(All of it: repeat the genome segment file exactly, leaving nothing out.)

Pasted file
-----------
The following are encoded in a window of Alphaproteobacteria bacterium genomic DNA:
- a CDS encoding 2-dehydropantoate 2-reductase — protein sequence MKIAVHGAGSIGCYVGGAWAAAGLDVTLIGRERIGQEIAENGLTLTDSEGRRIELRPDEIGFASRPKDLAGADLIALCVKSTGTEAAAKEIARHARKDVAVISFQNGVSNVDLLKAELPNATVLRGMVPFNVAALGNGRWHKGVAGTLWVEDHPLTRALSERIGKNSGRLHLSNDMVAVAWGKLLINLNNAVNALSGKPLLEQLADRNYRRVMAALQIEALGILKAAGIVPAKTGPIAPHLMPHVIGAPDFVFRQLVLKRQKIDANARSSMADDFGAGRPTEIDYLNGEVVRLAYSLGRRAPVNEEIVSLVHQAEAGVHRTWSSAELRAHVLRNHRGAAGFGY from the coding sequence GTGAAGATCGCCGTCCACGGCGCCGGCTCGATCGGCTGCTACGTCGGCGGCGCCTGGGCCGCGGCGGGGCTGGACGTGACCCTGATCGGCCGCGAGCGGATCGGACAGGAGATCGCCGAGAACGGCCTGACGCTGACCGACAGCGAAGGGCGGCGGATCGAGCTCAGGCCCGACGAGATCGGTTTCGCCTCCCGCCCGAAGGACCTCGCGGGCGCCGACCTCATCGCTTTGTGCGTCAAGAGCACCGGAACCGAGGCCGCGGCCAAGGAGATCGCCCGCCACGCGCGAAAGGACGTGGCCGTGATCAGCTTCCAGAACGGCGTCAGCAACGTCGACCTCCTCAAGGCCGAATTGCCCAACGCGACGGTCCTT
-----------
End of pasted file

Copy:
The following are encoded in a window of Alphaproteobacteria bacterium genomic DNA:
- a CDS encoding 2-dehydropantoate 2-reductase — protein sequence MKIAVHGAGSIGCYVGGAWAAAGLDVTLIGRERIGQEIAENGLTLTDSEGRRIELRPDEIGFASRPKDLAGADLIALCVKSTGTEAAAKEIARHARKDVAVISFQNGVSNVDLLKAELPNATVLRGMVPFNVAALGNGRWHKGVAGTLWVEDHPLTRALSERIGKNSGRLHLSNDMVAVAWGKLLINLNNAVNALSGKPLLEQLADRNYRRVMAALQIEALGILKAAGIVPAKTGPIAPHLMPHVIGAPDFVFRQLVLKRQKIDANARSSMADDFGAGRPTEIDYLNGEVVRLAYSLGRRAPVNEEIVSLVHQAEAGVHRTWSSAELRAHVLRNHRGAAGFGY from the coding sequence GTGAAGATCGCCGTCCACGGCGCCGGCTCGATCGGCTGCTACGTCGGCGGCGCCTGGGCCGCGGCGGGGCTGGACGTGACCCTGATCGGCCGCGAGCGGATCGGACAGGAGATCGCCGAGAACGGCCTGACGCTGACCGACAGCGAAGGGCGGCGGATCGAGCTCAGGCCCGACGAGATCGGTTTCGCCTCCCGCCCGAAGGACCTCGCGGGCGCCGACCTCATCGCTTTGTGCGTCAAGAGCACCGGAACCGAGGCCGCGGCCAAGGAGATCGCCCGCCACGCGCGAAAGGACGTGGCCGTGATCAGCTTCCAGAACGGCGTCAGCAACGTCGACCTCCTCAAGGCCGAATTGCCCAACGCGACGGTCCTT